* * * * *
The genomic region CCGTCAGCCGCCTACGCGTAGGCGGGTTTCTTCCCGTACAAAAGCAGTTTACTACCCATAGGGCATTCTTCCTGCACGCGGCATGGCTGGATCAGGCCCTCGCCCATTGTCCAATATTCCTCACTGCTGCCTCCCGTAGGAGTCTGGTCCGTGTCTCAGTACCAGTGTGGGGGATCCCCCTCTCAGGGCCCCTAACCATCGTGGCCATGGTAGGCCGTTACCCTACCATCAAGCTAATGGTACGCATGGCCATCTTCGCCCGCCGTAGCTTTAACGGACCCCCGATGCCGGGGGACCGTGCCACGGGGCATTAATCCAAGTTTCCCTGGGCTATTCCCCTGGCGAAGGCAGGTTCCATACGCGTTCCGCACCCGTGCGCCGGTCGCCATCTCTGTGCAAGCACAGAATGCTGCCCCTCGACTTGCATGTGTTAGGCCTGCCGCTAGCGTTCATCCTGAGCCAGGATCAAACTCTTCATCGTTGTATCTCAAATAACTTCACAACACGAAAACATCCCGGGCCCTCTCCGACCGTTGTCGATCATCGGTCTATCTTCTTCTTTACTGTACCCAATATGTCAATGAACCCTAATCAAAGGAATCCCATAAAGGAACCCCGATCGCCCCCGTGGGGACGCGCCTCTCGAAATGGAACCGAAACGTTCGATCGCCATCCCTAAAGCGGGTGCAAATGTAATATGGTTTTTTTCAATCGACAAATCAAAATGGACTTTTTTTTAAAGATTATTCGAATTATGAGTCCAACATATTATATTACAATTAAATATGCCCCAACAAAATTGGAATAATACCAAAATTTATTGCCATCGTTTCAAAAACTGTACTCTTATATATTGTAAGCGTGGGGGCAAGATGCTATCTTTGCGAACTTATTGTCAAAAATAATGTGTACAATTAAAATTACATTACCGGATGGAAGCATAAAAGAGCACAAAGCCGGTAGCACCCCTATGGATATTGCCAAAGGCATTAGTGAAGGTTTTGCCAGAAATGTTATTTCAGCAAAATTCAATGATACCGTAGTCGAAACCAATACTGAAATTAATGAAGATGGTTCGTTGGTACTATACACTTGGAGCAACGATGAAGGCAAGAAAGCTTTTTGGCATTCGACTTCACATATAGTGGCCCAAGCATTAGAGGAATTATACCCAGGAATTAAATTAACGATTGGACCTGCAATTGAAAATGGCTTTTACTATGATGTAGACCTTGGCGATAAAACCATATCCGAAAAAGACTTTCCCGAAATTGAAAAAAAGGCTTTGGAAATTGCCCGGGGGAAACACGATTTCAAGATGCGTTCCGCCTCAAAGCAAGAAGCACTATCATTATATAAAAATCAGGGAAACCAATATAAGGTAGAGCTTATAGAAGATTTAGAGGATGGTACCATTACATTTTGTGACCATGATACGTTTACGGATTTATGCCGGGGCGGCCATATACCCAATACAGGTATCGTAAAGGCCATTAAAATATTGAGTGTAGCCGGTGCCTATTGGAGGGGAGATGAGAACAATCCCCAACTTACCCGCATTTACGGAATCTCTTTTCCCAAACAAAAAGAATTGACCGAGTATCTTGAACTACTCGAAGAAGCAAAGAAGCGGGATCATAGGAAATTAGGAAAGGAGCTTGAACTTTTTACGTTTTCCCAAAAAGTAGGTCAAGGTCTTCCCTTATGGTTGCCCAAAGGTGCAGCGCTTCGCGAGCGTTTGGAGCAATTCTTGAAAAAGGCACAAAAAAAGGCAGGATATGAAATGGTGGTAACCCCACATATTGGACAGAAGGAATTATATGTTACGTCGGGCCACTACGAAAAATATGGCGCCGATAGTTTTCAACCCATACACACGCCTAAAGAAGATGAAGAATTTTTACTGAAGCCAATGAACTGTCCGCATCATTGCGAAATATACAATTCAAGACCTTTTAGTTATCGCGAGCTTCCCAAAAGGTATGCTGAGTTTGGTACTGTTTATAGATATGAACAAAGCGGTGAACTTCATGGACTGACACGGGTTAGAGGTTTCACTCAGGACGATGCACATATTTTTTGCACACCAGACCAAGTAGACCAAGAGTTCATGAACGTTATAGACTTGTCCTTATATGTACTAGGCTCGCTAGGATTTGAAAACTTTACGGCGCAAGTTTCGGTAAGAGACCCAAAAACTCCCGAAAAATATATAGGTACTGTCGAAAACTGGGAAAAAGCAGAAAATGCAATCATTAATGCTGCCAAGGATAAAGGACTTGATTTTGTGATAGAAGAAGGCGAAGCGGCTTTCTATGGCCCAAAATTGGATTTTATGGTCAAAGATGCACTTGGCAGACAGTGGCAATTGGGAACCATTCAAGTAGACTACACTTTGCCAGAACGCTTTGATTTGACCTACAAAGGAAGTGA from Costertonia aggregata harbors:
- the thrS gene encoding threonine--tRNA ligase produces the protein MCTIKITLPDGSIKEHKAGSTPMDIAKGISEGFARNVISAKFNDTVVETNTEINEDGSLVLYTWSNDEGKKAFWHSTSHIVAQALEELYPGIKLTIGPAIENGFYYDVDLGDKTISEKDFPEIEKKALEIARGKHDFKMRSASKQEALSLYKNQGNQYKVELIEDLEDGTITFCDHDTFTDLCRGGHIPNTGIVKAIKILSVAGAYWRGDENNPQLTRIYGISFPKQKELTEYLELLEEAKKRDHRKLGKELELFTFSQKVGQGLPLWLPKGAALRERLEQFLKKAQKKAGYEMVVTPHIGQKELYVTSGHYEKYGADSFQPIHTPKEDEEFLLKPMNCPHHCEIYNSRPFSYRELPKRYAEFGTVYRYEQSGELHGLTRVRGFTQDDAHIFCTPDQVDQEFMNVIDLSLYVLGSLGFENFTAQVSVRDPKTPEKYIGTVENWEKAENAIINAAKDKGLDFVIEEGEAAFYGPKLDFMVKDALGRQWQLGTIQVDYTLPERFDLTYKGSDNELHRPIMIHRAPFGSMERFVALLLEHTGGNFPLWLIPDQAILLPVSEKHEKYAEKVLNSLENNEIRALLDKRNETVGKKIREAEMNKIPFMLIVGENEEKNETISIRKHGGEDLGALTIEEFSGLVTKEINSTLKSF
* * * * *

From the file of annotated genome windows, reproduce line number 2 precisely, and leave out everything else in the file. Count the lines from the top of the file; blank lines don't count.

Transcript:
- the thrS gene encoding threonine--tRNA ligase produces the protein MCTIKITLPDGSIKEHKAGSTPMDIAKGISEGFARNVISAKFNDTVVETNTEINEDGSLVLYTWSNDEGKKAFWHSTSHIVAQALEELYPGIKLTIGPAIENGFYYDVDLGDKTISEKDFPEIEKKALEIARGKHDFKMRSASKQEALSLYKNQGNQYKVELIEDLEDGTITFCDHDTFTDLCRGGHIPNTGIVKAIKILSVAGAYWRGDENNPQLTRIYGISFPKQKELTEYLELLEEAKKRDHRKLGKELELFTFSQKVGQGLPLWLPKGAALRERLEQFLKKAQKKAGYEMVVTPHIGQKELYVTSGHYEKYGADSFQPIHTPKEDEEFLLKPMNCPHHCEIYNSRPFSYRELPKRYAEFGTVYRYEQSGELHGLTRVRGFTQDDAHIFCTPDQVDQEFMNVIDLSLYVLGSLGFENFTAQVSVRDPKTPEKYIGTVENWEKAENAIINAAKDKGLDFVIEEGEAAFYGPKLDFMVKDALGRQWQLGTIQVDYTLPERFDLTYKGSDNELHRPIMIHRAPFGSMERFVALLLEHTGGNFPLWLIPDQAILLPVSEKHEKYAEKVLNSLENNEIRALLDKRNETVGKKIREAEMNKIPFMLIVGENEEKNETISIRKHGGEDLGALTIEEFSGLVTKEINSTLKSF